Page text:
Mill-180-Park-Artisan-Spotlight-Emily-DeutchmanThis is part one of our series that takes a peek into the process of the artists, artisans and craftspeople who helped make Mill 180 Park a reality. Click here to read the series.

Please describe what you created for Mill 180 Park.

I worked on designing and fabricating the stools, chairs and tables for Mill 180 Park.

How did you come up with the design?

The design for the furniture was a collaborative process, developed from an effort to create a language of shape and line that would inform all of the various design elements of the park. This included the branding and graphic design, the floor layout and the furniture. In determining what this language would look like, we considered the functions of the park, the people that would be visiting and how we wanted the park to feel. We also considered the fact that we wanted the park to be both unified, as well as delineated into its various components. In the end, we chose the hexagon as the shape that truly reflected the objectives of the park. The hexagon is found in plant chemical diagrams and other biological forms and is also easily broken down into other shapes (including triangles and parallelograms). The hexagon provided the opportunity to play with the angles and bisections in our floor layout and furniture designs. And most importantly, the hexagon is aesthetically pleasing. Finally, we knew that much of the park would be whimsical, and wanted the restaurant area to be sleek and modern, as a contrast to that feel.

What materials did you use and why?

We used both heat treated and clear Ash, as well as mill scale steel. The material choices were both structural and aesthetic. Because it is very strong and structurally sound for joinery, as well as locally sourced, we chose clear ash for the furniture. The heat treated ash was used on the table tops, because it provided a nice contrast and reflected the heat treated ash floor in the bar area. We chose to combine wood with steel to echo the many other steel elements in the park. We also felt that these materials added an industrial element to the design, reflecting the home of the park, which is a historic mill building. The combination of materials makes the furniture extremely durable, while still maintaining a simple and sleek style.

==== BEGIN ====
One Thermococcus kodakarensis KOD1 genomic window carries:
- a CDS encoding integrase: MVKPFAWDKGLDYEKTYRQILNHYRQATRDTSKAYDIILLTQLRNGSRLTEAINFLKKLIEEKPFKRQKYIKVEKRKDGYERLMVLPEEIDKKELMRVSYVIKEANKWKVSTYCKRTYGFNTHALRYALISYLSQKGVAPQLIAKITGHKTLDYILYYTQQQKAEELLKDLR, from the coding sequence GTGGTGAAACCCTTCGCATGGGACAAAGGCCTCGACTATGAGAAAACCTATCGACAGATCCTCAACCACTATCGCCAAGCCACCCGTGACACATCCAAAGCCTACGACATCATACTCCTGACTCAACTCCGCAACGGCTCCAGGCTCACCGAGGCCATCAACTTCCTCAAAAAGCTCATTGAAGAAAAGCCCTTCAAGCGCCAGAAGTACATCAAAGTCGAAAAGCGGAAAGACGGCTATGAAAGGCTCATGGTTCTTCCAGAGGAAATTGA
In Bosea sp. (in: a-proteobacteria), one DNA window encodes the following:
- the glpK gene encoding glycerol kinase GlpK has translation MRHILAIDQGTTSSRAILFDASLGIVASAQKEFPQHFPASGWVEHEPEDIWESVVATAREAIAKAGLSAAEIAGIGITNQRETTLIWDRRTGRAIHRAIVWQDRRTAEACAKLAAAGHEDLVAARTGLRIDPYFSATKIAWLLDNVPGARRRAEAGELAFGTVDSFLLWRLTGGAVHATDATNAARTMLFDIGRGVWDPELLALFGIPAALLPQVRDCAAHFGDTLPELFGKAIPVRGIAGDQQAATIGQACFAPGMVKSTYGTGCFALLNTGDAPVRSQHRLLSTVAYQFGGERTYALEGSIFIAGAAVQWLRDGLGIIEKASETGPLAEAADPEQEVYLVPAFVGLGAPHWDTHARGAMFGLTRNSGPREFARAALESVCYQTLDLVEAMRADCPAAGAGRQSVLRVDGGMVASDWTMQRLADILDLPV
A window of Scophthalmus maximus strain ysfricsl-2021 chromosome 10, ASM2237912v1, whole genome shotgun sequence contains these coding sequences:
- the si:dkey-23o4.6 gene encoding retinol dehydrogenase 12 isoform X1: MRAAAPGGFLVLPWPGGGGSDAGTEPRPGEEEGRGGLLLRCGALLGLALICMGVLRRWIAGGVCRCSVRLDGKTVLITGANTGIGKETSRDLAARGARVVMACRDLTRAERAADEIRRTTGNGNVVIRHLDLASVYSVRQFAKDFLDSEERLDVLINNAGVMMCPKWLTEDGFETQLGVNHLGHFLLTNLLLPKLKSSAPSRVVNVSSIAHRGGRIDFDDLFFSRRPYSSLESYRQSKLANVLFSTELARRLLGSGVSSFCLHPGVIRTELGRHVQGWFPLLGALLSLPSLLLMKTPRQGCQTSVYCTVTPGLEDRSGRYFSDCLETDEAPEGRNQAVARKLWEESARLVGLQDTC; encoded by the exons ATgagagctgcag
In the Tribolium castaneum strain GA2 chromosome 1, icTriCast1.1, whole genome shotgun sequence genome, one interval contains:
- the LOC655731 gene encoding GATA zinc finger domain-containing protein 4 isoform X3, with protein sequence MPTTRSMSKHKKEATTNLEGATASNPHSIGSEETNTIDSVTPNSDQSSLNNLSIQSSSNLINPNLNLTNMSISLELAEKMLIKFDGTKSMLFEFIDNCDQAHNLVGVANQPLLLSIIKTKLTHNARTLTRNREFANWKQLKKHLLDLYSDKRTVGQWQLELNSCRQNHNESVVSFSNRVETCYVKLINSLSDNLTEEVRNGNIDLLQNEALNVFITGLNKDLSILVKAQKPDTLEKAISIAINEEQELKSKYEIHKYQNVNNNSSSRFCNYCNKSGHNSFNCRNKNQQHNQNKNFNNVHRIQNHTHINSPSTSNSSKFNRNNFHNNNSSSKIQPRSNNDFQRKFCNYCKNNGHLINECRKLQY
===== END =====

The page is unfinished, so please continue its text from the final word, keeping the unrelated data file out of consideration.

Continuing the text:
Please describe the creation process.

Before we began making prototypes, I began by sketching a number of ideas on paper. With the help of more computer literate colleagues, we transferred my drawings into a program called Rhino, where we were able to work out and tweak many of the technical elements of the design. At this point, I created a few scaled models which allowed for more design adjustments before going into production.

I am not a metal worker, so I cannot speak to the process used to create the metal elements of the furniture. As for the wood elements, we designed a number of jigs that would allow us to shape our pieces in a uniform way. The back rests were created using a jig that moved the wood along a curved track, on a very large band saw. The legs were created using a template and a router that allowed us to replicate the desired shape with great precision. Finally, the diagonals across the back of the chairs were created using angles that we pulled from the Rhino drawings, which allowed us to make accurate compound cuts on the miter saw. Every cut that was made on a machine was then carefully hand planed to be flat, and without machine marks, and every inch of each element was hand sanded with meticulous attention to detail. The chair and stool seats were profiled using a CNC router and then finished by hand.

The tables were created by cutting strips of the heat treated ash, and then gluing them with the use of a large glue up rack, built and designed by the Oxbow Design Build team. Each table top is made up of three components (two groupings of heat treated ash and one board of solid clear ash). First, they were individually flattened, and then edge joined using dominoes. Finally, they were planed and sanded by hand.

What are your hopes for how your creation will be used?

I hope people will enjoy using the furniture in the park, and most importantly, that people find them comfortable and inviting!

How did you learn to create works like this?

I was trained in furniture making and design at a school in Maine called The Center for Furniture Craftsmanship. Subsequently, I worked for two years as a junior furniture conservator at Fine Wood Conservation in the Redhook neighborhood of Brooklyn, NY.

What do you like best about Mill 180 Park?

This project has given each of us at Oxbow Design Build the opportunity to experiment with and create extremely innovative designs. We have been encouraged to use our imaginations and take chances in creating a truly unique space. I think our passion is reflected in the the final product of Mill 180 Park, which is both beautiful and serene, inspiring and educational, playful and purposeful. I look forward to spending a lot of time in the park.


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